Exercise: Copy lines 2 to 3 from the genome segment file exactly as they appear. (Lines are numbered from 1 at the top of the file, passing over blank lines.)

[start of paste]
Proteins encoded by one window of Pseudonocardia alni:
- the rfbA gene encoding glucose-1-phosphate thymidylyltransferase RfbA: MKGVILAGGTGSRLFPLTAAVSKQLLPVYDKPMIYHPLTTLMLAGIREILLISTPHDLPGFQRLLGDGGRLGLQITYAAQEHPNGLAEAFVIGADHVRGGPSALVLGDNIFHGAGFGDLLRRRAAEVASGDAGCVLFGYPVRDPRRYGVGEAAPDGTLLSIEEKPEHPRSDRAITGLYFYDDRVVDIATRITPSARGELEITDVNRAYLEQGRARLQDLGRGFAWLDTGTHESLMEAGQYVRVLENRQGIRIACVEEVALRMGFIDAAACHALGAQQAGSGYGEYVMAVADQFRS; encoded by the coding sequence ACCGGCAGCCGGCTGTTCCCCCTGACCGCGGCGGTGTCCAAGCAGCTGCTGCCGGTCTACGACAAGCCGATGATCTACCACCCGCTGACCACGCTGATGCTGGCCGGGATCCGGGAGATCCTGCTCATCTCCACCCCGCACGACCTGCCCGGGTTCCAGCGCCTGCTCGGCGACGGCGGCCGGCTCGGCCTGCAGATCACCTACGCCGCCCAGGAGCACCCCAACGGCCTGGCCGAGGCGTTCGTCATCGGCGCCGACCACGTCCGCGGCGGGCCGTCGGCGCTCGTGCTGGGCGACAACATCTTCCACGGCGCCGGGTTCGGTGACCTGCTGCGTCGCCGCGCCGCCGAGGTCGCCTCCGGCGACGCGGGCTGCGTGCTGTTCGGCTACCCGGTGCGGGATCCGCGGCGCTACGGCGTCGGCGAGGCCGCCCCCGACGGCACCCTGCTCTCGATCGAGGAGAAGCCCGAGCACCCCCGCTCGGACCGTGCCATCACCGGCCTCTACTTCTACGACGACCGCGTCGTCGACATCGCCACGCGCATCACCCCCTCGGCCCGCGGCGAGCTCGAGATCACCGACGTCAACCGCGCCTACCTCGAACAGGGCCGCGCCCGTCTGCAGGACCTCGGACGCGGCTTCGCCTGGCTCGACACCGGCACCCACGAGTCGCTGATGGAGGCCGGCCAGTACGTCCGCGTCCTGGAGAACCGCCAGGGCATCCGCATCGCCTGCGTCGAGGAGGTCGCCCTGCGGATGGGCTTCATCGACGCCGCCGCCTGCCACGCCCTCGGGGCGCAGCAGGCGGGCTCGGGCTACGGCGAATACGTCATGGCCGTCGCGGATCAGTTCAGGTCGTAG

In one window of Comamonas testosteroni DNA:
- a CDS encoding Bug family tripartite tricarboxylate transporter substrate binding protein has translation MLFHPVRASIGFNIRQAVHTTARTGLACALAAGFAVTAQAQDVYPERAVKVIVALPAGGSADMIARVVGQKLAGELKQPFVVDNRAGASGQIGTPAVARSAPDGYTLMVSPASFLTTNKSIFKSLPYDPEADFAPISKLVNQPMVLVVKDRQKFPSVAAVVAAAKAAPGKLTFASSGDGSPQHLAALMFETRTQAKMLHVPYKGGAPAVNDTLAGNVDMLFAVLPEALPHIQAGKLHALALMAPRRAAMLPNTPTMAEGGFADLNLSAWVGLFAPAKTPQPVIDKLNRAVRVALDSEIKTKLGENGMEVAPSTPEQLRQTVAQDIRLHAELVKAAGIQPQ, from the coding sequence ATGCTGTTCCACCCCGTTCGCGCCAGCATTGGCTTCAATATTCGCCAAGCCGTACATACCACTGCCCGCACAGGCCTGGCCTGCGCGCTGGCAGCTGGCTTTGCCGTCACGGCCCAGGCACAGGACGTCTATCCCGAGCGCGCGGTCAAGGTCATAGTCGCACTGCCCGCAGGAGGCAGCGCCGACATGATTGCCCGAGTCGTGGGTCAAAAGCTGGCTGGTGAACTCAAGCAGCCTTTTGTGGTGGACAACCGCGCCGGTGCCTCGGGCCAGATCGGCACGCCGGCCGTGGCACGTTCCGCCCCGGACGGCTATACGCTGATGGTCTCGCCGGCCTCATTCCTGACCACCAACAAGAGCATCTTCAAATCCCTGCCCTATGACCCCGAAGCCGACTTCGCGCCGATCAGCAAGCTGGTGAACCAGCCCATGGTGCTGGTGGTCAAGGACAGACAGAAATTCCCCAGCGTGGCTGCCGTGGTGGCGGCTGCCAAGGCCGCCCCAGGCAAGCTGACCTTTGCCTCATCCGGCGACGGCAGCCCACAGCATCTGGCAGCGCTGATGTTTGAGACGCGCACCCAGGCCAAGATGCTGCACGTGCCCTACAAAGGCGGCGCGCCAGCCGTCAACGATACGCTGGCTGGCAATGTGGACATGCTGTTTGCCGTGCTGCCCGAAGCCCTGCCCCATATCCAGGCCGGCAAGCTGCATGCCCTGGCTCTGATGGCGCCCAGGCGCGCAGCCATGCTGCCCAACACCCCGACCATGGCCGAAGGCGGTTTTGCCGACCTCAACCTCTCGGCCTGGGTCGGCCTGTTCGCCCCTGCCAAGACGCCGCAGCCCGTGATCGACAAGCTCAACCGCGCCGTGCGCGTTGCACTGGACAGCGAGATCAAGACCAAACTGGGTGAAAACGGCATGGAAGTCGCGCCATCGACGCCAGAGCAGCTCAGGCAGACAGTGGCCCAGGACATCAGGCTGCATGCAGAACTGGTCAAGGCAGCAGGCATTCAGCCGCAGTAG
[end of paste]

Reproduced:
- the rfbA gene encoding glucose-1-phosphate thymidylyltransferase RfbA: MKGVILAGGTGSRLFPLTAAVSKQLLPVYDKPMIYHPLTTLMLAGIREILLISTPHDLPGFQRLLGDGGRLGLQITYAAQEHPNGLAEAFVIGADHVRGGPSALVLGDNIFHGAGFGDLLRRRAAEVASGDAGCVLFGYPVRDPRRYGVGEAAPDGTLLSIEEKPEHPRSDRAITGLYFYDDRVVDIATRITPSARGELEITDVNRAYLEQGRARLQDLGRGFAWLDTGTHESLMEAGQYVRVLENRQGIRIACVEEVALRMGFIDAAACHALGAQQAGSGYGEYVMAVADQFRS; encoded by the coding sequence ACCGGCAGCCGGCTGTTCCCCCTGACCGCGGCGGTGTCCAAGCAGCTGCTGCCGGTCTACGACAAGCCGATGATCTACCACCCGCTGACCACGCTGATGCTGGCCGGGATCCGGGAGATCCTGCTCATCTCCACCCCGCACGACCTGCCCGGGTTCCAGCGCCTGCTCGGCGACGGCGGCCGGCTCGGCCTGCAGATCACCTACGCCGCCCAGGAGCACCCCAACGGCCTGGCCGAGGCGTTCGTCATCGGCGCCGACCACGTCCGCGGCGGGCCGTCGGCGCTCGTGCTGGGCGACAACATCTTCCACGGCGCCGGGTTCGGTGACCTGCTGCGTCGCCGCGCCGCCGAGGTCGCCTCCGGCGACGCGGGCTGCGTGCTGTTCGGCTACCCGGTGCGGGATCCGCGGCGCTACGGCGTCGGCGAGGCCGCCCCCGACGGCACCCTGCTCTCGATCGAGGAGAAGCCCGAGCACCCCCGCTCGGACCGTGCCATCACCGGCCTCTACTTCTACGACGACCGCGTCGTCGACATCGCCACGCGCATCACCCCCTCGGCCCGCGGCGAGCTCGAGATCACCGACGTCAACCGCGCCTACCTCGAACAGGGCCGCGCCCGTCTGCAGGACCTCGGACGCGGCTTCGCCTGGCTCGACACCGGCACCCACGAGTCGCTGATGGAGGCCGGCCAGTACGTCCGCGTCCTGGAGAACCGCCAGGGCATCCGCATCGCCTGCGTCGAGGAGGTCGCCCTGCGGATGGGCTTCATCGACGCCGCCGCCTGCCACGCCCTCGGGGCGCAGCAGGCGGGCTCGGGCTACGGCGAATACGTCATGGCCGTCGCGGATCAGTTCAGGTCGTAG

In one window of Comamonas testosteroni DNA: